Schools across the country are cutting funding for the arts, and many private groups are stepping in to help save them. Music Unites is one of them, a non-profit group that helps empower students through arts and music education.
It works with musicians like Grammy-award winning producer and hip-hop artist Swizz Beatz, who offer in-studio sessions and workshops. Today, Swizz and "Music Unites" will hold a workshop with the Bronx Charter School in New York to stress the importants of arts education.
Swizz Beatz and Music Unites founder Michelle Edgar talk with Soledad O'Brien about their mission.
Twenty artists will gather in Miami next week to compete for the chance to showcase their art in New York. The contest is part of an initiative run by Danny and Russell Simmons, co-founders of the Rush Philanthropic Arts Foundation, an organization that serves over 700,000 urban youth through art. The Simmons brothers join “Starting Point” on Friday to discuss their upcoming competition and the need for art in urban communities.
“We saw that the schools weren't doing a good job,” Russell Simmons said on why he and his brothers started the Rush Philanthropic Arts Foundation. “We think the imagination is everything. I mean, the numbers don't mean much if you don't have the creative way to put them to work. And so, kids need to exercise their creative muscles.”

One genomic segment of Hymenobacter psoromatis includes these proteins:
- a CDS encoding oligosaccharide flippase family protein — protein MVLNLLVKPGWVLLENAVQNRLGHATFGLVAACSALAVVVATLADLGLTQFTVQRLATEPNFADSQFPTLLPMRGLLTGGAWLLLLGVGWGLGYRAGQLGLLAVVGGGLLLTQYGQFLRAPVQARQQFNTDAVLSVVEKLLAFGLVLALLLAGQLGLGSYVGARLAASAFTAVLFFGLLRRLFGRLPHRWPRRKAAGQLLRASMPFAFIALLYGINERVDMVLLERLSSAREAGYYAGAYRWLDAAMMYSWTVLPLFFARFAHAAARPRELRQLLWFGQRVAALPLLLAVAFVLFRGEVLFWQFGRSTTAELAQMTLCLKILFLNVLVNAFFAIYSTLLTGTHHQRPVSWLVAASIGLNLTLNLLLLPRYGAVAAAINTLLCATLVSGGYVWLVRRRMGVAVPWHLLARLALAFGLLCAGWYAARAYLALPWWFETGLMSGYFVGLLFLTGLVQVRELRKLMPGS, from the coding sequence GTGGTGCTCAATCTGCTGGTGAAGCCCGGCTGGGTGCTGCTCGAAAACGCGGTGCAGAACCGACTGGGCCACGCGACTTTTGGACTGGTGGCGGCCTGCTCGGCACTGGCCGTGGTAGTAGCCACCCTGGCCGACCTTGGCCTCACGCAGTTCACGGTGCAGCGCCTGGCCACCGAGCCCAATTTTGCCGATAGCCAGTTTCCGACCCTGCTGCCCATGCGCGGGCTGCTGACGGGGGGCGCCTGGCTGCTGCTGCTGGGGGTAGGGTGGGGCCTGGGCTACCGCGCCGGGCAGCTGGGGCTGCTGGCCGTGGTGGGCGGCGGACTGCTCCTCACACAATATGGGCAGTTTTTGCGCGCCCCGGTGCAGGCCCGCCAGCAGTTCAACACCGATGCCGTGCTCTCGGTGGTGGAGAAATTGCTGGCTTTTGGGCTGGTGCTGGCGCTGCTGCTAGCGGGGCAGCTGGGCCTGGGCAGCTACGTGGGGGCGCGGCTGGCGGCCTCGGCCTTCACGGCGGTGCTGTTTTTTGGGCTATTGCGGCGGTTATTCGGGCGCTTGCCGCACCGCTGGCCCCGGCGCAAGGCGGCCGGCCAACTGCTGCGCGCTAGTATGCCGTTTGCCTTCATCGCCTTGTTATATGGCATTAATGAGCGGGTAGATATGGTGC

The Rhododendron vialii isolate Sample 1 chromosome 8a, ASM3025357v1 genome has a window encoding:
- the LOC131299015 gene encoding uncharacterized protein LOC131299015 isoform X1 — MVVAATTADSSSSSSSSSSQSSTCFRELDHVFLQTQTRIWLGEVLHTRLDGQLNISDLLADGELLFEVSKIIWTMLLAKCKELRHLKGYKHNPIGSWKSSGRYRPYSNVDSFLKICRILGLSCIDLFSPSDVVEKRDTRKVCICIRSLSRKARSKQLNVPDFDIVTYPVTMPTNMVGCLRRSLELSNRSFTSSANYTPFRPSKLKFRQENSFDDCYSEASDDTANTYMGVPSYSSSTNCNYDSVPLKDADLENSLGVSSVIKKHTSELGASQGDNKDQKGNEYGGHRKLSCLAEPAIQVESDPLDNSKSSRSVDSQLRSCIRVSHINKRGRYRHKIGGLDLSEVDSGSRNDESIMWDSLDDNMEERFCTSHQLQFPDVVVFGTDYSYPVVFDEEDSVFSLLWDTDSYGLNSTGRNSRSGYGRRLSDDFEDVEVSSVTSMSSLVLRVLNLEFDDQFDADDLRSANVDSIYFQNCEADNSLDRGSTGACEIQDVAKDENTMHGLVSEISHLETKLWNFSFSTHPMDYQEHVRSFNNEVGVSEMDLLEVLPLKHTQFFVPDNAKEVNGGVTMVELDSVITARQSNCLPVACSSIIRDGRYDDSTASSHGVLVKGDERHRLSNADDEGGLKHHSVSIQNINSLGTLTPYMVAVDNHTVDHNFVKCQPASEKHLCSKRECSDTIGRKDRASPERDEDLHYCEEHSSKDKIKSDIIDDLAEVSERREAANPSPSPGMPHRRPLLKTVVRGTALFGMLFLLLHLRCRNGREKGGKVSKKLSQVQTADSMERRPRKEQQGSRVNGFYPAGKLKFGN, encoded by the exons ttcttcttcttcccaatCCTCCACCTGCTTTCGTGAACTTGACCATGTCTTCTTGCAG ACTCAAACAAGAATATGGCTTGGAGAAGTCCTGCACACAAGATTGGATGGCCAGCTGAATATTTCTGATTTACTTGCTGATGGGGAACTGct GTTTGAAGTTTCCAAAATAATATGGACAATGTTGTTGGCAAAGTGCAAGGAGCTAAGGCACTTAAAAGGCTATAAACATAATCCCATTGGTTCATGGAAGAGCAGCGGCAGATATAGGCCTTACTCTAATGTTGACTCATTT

Simmons, the author of “Super Rich” and publisher of “GlobalGrind.com,” also explains that the foundation helps serve “under served communities” by giving creative artists an opportunity to showcase their work in New York. He adds that many of the artists mentor and teach fine arts, poetry, and other subjects to youth in their program.
Emmy Award-winning actor John Leguizamo is in Charlotte this week for the Democratic National Convention to promote the Creative Coalition, a non-profit organization advocating for public funding for the arts as an economic development resource.
“It’s always the first to go and the arts are actually what keeps us cutting edge against China and India,” Leguizamo tells Soledad O’Brien. “It’s been proven that for every dollar spent, you get seven dollars back that’s taxable from the arts. The iPod was created for what? For music.”
The Colombian American actor also weighs in on the DNC’s first Latino keynote speaker, San Antonio Mayor Julian Castro, and on the Republican attempt to court Hispanic Americans.
“[Julian Castro’s] going to be our president,” Leguizamo says. “That’s how you felt last night being a Latin man, just, wow, we’ve come a long way and we’re going to have our Obama, a Latin Obama.”
“Latin people for Republicans are like roaches for raid,” he adds. “It doesn’t make sense. [Republicans are] not for us. You’re not for my values. We’re working class people mostly and blue collar. We’re your cops, we’re your firemen, we’re your carpenters and the things we need – we need to protect our unions, we need to protect our Medicare, we need to protect the working class person.”
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